Inside the Fake Science Factory (German/English subtitles) documents Svea Eckert and team's years of investigation into predatory journals and the criminals behind them.
Predatory journals are fake scientific/scholarly journals that pretend to be "open access" journals and solicit fees from the people who submit to them to pay for editing and peer review. But they're just publishing mills that print anything (as pranksters routinely demonstrate) and hire anyone to sit on their "prestigious" editorial boards (ditto).
There are two prevailing stories about who publishes in these journals: naive scholars early in their careers who get suckered in, and desperate or crooked academics looking to burnish their credentials in order to progress in their fields (Eckert's team documents scholars at top universities like Stanford and Yale who have done this).
But Inside the Fake Science Factory reveals a much uglier and more evil side to these journals: they are widely used by criminals and corporate lobbyists to give a veneer of scientific credibility to dangerous nonsense.
The documentary profiles First Immune, a corporation with an expensive, untried alleged quack cancer remedy whose CEO David Noakes is going on trial in the UK for "conspiracy to manufacture a medical product without a license." Noakes and First Immune were heavy users of fake journals, publishing dozens of papers in them, then using these publications to lure people with potentially fatal illnesses into paying them for "therapies."
(The documentarians demonstrate how easy this is by successfully submitting a paper arguing that beeswax is better than chemotherapy for treating cancer to the Journal of Integrative Oncology, published by WASET)
But petty quacks are small potatoes for fake science companies: their big customers are corporations like Astrazeneca, Philip Morris, and the nuclear safety company Framatone, who cite their articles in scam journals as evidence of the scientific rigor of their products and services, fooling both customers and regulators.
The documentary identifies some of the perpetrators behind the scam journals (and their accompanying scam "conferences" which consist of a handful of people standing around hotel ballrooms for a couple hours, but later padding their CVs with the papers they've delivered at learned conferences). The documentary claims the WASET scam empire is run by a Turkish family, Cemal Ardil and his children Bora and Ebru, whose 5,000 "journals" and conferences brought in $4.1 million in 2017, according to the documentarians.
They also finger OMICS (sued by the FTC in 2016).
The team behind the doc presented their findings (and the ways they punked the scammers) at Defcon this year. I'm not sure if their presentation will be online, but I'm definitely watching their doc.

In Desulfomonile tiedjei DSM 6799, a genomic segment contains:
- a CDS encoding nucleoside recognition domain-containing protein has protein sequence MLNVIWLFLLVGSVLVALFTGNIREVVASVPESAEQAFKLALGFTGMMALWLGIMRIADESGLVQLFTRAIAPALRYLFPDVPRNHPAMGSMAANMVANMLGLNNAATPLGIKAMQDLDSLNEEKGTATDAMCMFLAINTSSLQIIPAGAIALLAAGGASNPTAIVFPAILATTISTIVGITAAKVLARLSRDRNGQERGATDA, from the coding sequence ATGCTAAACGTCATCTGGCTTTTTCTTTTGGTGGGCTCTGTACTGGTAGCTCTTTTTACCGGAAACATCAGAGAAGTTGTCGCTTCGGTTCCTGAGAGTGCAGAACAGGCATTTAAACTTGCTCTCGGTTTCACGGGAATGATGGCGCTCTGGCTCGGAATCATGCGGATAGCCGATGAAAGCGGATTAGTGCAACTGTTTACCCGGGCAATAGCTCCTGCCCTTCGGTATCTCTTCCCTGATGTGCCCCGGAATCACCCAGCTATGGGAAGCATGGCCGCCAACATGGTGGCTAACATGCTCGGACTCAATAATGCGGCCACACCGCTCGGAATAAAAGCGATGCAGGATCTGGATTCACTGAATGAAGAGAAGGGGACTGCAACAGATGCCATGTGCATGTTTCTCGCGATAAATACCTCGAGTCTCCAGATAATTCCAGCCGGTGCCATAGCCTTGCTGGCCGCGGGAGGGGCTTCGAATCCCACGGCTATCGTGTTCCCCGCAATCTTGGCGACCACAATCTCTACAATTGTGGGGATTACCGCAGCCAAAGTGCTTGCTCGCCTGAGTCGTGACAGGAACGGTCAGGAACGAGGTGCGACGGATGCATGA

The ease with which people can be duped into taking false medical advice was driven home by Eckert and co, who submitted a research paper to the WASET Journal of Integrative Oncology that claimed that bees wax was a more effective cancer treatment than chemotherapy. The paper was accepted and published in the journal with minimal revisions.
As detailed by Eckert and her colleagues, similar tactics are used to publish studies and host conferences funded by major corporations as well, including the tobacco company Philip Morris, the pharmaceutical company AstraZeneca, and the nuclear safety company Framatone. When the predatory journals publish these companies' research, they can claim it is "peer reviewed" and thereby grant it an air of legitimacy.
Taken together, the predatory publishers investigated by Eckert and her colleagues only represent about 5 percent of the total research published every year. While this doesn't pose an existential threat to science as a truth-seeking process, it does work to erode public trust in legitimate research.
Eckert, Krause, and Sumner argue that that the rise of predatory journals makes it imperative that the general public, researchers, and academics stay on their guard to combat the proliferation of bogus research. Science, like democratic politics, has been responsible for some of the greatest advances in the wellbeing of humanity, but that doesn't mean it's immune to being undermined by a small group of persistent bad faith actors.
Hundreds of Researchers From Harvard, Yale and Stanford Were Published in Fake Academic Journals [Daniel Oberhaus/Motherboard]